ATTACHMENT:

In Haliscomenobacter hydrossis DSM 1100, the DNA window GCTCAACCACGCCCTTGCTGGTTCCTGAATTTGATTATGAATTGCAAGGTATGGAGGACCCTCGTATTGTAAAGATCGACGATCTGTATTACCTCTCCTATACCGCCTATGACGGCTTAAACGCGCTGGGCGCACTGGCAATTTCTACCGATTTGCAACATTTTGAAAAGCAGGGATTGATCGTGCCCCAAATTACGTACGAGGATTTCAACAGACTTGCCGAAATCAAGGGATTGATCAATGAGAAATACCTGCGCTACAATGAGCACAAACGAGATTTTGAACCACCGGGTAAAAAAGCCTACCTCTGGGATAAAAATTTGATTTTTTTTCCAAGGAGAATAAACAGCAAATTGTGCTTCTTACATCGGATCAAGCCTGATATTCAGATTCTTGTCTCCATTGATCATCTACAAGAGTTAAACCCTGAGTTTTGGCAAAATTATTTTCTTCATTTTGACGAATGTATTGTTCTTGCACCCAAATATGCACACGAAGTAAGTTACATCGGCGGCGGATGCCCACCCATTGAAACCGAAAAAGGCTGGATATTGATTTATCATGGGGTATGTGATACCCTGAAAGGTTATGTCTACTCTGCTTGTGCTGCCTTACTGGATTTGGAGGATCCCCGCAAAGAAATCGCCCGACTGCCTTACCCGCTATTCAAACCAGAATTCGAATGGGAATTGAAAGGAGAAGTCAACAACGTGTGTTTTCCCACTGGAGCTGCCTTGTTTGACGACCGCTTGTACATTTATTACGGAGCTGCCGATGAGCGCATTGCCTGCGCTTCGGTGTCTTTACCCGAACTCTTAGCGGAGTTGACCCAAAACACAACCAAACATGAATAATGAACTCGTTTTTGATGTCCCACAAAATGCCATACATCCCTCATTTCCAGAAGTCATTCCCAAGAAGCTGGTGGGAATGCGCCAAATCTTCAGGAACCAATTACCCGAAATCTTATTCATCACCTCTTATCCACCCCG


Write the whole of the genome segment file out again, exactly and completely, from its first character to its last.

In Haliscomenobacter hydrossis DSM 1100, the DNA window GCTCAACCACGCCCTTGCTGGTTCCTGAATTTGATTATGAATTGCAAGGTATGGAGGACCCTCGTATTGTAAAGATCGACGATCTGTATTACCTCTCCTATACCGCCTATGACGGCTTAAACGCGCTGGGCGCACTGGCAATTTCTACCGATTTGCAACATTTTGAAAAGCAGGGATTGATCGTGCCCCAAATTACGTACGAGGATTTCAACAGACTTGCCGAAATCAAGGGATTGATCAATGAGAAATACCTGCGCTACAATGAGCACAAACGAGATTTTGAACCACCGGGTAAAAAAGCCTACCTCTGGGATAAAAATTTGATTTTTTTTCCAAGGAGAATAAACAGCAAATTGTGCTTCTTACATCGGATCAAGCCTGATATTCAGATTCTTGTCTCCATTGATCATCTACAAGAGTTAAACCCTGAGTTTTGGCAAAATTATTTTCTTCATTTTGACGAATGTATTGTTCTTGCACCCAAATATGCACACGAAGTAAGTTACATCGGCGGCGGATGCCCACCCATTGAAACCGAAAAAGGCTGGATATTGATTTATCATGGGGTATGTGATACCCTGAAAGGTTATGTCTACTCTGCTTGTGCTGCCTTACTGGATTTGGAGGATCCCCGCAAAGAAATCGCCCGACTGCCTTACCCGCTATTCAAACCAGAATTCGAATGGGAATTGAAAGGAGAAGTCAACAACGTGTGTTTTCCCACTGGAGCTGCCTTGTTTGACGACCGCTTGTACATTTATTACGGAGCTGCCGATGAGCGCATTGCCTGCGCTTCGGTGTCTTTACCCGAACTCTTAGCGGAGTTGACCCAAAACACAACCAAACATGAATAATGAACTCGTTTTTGATGTCCCACAAAATGCCATACATCCCTCATTTCCAGAAGTCATTCCCAAGAAGCTGGTGGGAATGCGCCAAATCTTCAGGAACCAATTACCCGAAATCTTATTCATCACCTCTTATCCACCCCG